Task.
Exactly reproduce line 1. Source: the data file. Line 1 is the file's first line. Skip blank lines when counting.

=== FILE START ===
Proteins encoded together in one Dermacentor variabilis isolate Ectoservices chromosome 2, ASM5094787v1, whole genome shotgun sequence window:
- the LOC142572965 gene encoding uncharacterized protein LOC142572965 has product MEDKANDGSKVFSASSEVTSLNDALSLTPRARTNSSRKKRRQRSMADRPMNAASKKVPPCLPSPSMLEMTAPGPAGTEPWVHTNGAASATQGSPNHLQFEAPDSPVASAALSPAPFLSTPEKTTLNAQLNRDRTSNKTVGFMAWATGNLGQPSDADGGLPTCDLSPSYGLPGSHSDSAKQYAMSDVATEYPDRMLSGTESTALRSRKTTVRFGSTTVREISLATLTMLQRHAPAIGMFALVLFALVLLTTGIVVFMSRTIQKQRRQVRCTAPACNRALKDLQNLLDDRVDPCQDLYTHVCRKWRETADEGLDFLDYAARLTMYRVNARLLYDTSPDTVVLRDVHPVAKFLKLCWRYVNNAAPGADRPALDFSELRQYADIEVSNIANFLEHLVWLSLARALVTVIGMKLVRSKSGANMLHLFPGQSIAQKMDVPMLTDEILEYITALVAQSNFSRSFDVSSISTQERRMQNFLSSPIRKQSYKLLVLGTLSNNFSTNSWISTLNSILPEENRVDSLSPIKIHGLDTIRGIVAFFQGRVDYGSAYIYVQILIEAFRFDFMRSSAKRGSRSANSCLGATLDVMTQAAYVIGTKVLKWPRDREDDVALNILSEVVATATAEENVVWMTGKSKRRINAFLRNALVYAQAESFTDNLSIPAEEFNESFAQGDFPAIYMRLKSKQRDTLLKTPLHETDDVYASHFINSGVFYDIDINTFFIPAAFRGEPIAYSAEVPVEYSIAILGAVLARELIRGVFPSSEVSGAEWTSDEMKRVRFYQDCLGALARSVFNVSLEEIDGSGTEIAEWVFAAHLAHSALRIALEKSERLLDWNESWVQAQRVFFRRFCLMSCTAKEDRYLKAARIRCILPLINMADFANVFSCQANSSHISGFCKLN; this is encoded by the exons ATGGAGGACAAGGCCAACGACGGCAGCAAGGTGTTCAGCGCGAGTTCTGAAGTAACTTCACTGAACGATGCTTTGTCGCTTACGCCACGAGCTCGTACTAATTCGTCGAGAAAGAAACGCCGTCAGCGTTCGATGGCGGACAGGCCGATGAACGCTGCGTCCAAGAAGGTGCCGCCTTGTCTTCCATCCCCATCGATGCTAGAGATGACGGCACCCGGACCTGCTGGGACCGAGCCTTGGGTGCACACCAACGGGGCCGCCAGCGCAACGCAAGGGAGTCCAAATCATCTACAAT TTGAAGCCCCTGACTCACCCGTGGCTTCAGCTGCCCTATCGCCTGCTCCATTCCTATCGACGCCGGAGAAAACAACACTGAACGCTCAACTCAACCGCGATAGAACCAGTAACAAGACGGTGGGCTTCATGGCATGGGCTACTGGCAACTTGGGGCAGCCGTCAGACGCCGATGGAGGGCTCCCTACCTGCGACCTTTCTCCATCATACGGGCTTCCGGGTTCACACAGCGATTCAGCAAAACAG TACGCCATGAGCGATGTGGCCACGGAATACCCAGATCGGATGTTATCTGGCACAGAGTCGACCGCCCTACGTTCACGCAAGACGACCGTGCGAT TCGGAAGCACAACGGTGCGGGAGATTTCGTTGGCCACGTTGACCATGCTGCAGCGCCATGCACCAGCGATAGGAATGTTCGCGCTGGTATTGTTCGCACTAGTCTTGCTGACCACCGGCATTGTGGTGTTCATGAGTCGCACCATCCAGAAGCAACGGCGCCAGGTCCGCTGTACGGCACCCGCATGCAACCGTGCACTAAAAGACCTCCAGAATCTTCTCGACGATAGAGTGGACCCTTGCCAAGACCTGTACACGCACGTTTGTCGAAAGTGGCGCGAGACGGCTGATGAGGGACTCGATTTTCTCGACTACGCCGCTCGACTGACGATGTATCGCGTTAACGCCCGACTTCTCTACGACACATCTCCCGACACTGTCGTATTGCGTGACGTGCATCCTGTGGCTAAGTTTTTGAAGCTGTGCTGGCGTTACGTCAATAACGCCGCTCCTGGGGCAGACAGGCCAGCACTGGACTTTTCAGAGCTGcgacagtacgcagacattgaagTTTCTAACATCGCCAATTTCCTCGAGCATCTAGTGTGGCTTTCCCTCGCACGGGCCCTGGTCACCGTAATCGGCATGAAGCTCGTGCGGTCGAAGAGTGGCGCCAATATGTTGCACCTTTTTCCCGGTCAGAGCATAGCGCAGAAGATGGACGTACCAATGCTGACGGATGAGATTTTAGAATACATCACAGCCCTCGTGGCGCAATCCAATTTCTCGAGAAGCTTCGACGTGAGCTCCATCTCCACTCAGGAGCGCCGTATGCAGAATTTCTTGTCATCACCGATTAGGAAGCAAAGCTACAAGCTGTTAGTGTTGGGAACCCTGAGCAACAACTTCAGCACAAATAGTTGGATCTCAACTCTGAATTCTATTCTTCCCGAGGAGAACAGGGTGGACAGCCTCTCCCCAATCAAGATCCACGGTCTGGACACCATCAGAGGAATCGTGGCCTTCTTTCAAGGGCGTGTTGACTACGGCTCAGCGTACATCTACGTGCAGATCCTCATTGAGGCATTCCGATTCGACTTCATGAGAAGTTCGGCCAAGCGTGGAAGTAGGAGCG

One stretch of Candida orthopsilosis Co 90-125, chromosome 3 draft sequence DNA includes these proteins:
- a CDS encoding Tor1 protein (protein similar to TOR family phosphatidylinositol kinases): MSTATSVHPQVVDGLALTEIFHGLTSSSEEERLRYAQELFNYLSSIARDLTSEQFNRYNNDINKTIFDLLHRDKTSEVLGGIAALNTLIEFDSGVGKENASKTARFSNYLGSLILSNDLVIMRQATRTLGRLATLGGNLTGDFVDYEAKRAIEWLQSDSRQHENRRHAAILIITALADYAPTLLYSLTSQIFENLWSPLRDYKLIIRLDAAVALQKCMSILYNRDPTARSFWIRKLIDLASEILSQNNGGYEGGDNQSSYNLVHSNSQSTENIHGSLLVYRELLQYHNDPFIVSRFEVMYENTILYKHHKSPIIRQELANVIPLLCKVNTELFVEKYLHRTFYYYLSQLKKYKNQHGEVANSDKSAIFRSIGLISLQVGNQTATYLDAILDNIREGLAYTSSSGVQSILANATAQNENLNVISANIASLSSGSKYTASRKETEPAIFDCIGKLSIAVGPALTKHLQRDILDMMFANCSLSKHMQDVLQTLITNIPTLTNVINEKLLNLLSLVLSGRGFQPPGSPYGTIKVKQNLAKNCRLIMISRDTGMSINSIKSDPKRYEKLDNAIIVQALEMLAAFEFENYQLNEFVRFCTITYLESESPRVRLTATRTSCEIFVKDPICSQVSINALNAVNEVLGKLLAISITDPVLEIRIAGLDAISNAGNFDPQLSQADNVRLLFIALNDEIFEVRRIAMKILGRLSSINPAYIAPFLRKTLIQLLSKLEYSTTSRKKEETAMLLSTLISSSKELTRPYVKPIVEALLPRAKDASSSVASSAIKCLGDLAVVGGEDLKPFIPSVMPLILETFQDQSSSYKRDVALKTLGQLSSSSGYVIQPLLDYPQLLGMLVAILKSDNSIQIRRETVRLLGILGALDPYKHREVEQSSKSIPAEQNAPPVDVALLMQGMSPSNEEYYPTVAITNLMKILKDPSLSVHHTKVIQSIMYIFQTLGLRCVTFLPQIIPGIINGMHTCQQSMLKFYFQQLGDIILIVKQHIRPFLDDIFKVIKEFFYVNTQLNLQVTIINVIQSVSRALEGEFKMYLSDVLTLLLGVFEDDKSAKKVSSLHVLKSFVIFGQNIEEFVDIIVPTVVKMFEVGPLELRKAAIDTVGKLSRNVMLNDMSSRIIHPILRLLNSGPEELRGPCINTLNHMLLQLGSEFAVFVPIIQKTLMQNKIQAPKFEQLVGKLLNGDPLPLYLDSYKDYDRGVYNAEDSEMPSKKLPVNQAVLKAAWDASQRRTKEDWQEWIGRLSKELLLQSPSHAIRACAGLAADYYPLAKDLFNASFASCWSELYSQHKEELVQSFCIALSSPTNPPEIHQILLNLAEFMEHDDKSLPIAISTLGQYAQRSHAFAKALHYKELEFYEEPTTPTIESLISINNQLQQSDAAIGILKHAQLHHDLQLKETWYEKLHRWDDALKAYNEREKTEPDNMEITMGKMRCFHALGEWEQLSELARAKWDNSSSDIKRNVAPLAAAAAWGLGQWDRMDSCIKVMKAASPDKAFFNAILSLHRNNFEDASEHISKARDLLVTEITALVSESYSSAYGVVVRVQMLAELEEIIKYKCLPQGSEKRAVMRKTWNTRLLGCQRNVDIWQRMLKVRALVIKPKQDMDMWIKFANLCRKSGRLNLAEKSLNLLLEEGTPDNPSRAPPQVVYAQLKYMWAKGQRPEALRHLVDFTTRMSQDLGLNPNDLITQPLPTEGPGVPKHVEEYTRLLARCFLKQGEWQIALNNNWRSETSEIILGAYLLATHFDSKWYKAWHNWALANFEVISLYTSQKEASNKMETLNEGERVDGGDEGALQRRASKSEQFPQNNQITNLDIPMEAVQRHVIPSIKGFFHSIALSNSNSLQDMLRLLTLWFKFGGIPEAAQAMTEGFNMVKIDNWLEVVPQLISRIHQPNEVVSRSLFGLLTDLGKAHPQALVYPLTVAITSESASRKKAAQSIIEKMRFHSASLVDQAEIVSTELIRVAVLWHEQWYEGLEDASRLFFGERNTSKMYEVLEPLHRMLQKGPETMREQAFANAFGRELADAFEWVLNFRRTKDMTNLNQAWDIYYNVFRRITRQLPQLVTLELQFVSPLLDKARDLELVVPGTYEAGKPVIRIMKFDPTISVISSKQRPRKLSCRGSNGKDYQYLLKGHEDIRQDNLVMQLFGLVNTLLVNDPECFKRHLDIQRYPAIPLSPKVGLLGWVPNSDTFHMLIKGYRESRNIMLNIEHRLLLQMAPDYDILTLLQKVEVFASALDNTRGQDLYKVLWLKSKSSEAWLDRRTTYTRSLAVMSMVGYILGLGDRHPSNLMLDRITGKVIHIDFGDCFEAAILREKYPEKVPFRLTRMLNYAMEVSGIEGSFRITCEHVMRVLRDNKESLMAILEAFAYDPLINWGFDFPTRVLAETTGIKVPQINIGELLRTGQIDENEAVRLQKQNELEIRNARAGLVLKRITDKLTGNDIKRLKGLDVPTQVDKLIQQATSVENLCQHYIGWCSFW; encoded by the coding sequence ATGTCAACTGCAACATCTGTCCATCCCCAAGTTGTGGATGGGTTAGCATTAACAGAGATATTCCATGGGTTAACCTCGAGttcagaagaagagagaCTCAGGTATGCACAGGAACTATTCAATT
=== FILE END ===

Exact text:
Proteins encoded together in one Dermacentor variabilis isolate Ectoservices chromosome 2, ASM5094787v1, whole genome shotgun sequence window: